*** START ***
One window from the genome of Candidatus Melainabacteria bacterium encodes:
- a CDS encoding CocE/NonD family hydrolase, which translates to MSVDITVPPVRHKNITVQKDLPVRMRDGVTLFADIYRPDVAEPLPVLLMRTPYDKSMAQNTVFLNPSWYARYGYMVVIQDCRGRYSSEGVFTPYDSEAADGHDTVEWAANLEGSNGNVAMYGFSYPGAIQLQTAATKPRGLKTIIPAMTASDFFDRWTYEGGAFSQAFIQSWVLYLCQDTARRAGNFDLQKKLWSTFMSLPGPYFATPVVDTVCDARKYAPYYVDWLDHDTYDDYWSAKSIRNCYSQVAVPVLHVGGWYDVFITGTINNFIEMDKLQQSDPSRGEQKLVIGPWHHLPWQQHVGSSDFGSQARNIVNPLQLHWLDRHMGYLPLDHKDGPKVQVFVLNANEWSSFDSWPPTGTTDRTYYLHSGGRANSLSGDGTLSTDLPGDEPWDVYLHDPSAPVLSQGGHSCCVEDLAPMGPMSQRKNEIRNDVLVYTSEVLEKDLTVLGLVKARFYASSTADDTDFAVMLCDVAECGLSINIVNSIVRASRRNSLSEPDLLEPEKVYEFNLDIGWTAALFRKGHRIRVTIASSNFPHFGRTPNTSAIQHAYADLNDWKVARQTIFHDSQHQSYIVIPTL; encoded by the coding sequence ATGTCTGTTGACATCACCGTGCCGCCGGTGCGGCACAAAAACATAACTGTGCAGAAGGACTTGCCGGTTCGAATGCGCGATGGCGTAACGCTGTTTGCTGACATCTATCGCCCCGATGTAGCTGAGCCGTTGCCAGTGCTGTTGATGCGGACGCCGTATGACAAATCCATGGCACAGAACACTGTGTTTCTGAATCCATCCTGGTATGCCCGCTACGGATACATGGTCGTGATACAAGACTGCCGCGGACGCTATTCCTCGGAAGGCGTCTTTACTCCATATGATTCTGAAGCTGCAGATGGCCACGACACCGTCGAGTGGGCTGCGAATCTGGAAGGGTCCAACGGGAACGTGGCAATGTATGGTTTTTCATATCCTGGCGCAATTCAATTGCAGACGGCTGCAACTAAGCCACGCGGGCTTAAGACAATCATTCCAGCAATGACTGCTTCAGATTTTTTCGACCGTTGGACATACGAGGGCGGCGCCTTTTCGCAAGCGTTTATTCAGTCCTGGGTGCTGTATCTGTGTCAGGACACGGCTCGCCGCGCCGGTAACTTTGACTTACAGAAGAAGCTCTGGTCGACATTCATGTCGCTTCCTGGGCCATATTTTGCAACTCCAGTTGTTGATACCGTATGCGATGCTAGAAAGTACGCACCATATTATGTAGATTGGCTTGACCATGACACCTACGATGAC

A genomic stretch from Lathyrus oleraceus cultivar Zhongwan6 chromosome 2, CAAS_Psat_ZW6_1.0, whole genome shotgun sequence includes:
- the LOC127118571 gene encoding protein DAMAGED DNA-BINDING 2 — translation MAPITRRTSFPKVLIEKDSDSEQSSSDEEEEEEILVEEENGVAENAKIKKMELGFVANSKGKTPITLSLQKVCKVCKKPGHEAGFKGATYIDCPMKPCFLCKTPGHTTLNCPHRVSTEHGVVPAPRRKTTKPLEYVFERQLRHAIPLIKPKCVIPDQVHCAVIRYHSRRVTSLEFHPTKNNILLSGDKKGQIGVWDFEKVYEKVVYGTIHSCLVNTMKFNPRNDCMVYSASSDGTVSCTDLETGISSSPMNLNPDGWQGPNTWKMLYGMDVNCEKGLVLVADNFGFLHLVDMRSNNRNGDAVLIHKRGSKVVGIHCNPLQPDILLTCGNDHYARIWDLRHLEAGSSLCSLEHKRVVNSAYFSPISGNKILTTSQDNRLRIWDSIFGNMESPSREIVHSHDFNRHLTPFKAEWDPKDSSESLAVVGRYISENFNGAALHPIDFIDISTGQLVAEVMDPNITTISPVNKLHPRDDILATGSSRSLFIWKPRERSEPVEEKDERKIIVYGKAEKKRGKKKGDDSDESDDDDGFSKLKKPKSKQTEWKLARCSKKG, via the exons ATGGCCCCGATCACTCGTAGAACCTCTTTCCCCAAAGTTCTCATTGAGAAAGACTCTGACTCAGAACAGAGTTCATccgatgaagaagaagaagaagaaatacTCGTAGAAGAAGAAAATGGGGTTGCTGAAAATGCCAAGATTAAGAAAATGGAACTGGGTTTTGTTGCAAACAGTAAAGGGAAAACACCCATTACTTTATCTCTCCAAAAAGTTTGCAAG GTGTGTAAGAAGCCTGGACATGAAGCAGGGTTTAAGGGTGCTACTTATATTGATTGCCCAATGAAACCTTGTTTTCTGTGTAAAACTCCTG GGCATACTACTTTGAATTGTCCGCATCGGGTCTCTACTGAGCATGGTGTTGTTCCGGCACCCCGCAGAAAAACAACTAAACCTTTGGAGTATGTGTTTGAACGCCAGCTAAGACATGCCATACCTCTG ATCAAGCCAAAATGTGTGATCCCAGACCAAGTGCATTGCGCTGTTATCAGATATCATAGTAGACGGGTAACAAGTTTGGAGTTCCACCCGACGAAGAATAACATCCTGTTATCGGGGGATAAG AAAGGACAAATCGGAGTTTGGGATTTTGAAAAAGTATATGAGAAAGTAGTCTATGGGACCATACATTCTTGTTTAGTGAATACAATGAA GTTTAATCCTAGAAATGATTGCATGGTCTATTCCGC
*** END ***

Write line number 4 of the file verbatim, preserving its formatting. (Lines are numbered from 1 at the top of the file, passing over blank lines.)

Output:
- the LOC127118571 gene encoding protein DAMAGED DNA-BINDING 2 — translation MAPITRRTSFPKVLIEKDSDSEQSSSDEEEEEEILVEEENGVAENAKIKKMELGFVANSKGKTPITLSLQKVCKVCKKPGHEAGFKGATYIDCPMKPCFLCKTPGHTTLNCPHRVSTEHGVVPAPRRKTTKPLEYVFERQLRHAIPLIKPKCVIPDQVHCAVIRYHSRRVTSLEFHPTKNNILLSGDKKGQIGVWDFEKVYEKVVYGTIHSCLVNTMKFNPRNDCMVYSASSDGTVSCTDLETGISSSPMNLNPDGWQGPNTWKMLYGMDVNCEKGLVLVADNFGFLHLVDMRSNNRNGDAVLIHKRGSKVVGIHCNPLQPDILLTCGNDHYARIWDLRHLEAGSSLCSLEHKRVVNSAYFSPISGNKILTTSQDNRLRIWDSIFGNMESPSREIVHSHDFNRHLTPFKAEWDPKDSSESLAVVGRYISENFNGAALHPIDFIDISTGQLVAEVMDPNITTISPVNKLHPRDDILATGSSRSLFIWKPRERSEPVEEKDERKIIVYGKAEKKRGKKKGDDSDESDDDDGFSKLKKPKSKQTEWKLARCSKKG, via the exons ATGGCCCCGATCACTCGTAGAACCTCTTTCCCCAAAGTTCTCATTGAGAAAGACTCTGACTCAGAACAGAGTTCATccgatgaagaagaagaagaagaaatacTCGTAGAAGAAGAAAATGGGGTTGCTGAAAATGCCAAGATTAAGAAAATGGAACTGGGTTTTGTTGCAAACAGTAAAGGGAAAACACCCATTACTTTATCTCTCCAAAAAGTTTGCAAG GTGTGTAAGAAGCCTGGACATGAAGCAGGGTTTAAGGGTGCTACTTATATTGATTGCCCAATGAAACCTTGTTTTCTGTGTAAAACTCCTG GGCATACTACTTTGAATTGTCCGCATCGGGTCTCTACTGAGCATGGTGTTGTTCCGGCACCCCGCAGAAAAACAACTAAACCTTTGGAGTATGTGTTTGAACGCCAGCTAAGACATGCCATACCTCTG ATCAAGCCAAAATGTGTGATCCCAGACCAAGTGCATTGCGCTGTTATCAGATATCATAGTAGACGGGTAACAAGTTTGGAGTTCCACCCGACGAAGAATAACATCCTGTTATCGGGGGATAAG AAAGGACAAATCGGAGTTTGGGATTTTGAAAAAGTATATGAGAAAGTAGTCTATGGGACCATACATTCTTGTTTAGTGAATACAATGAA GTTTAATCCTAGAAATGATTGCATGGTCTATTCCGC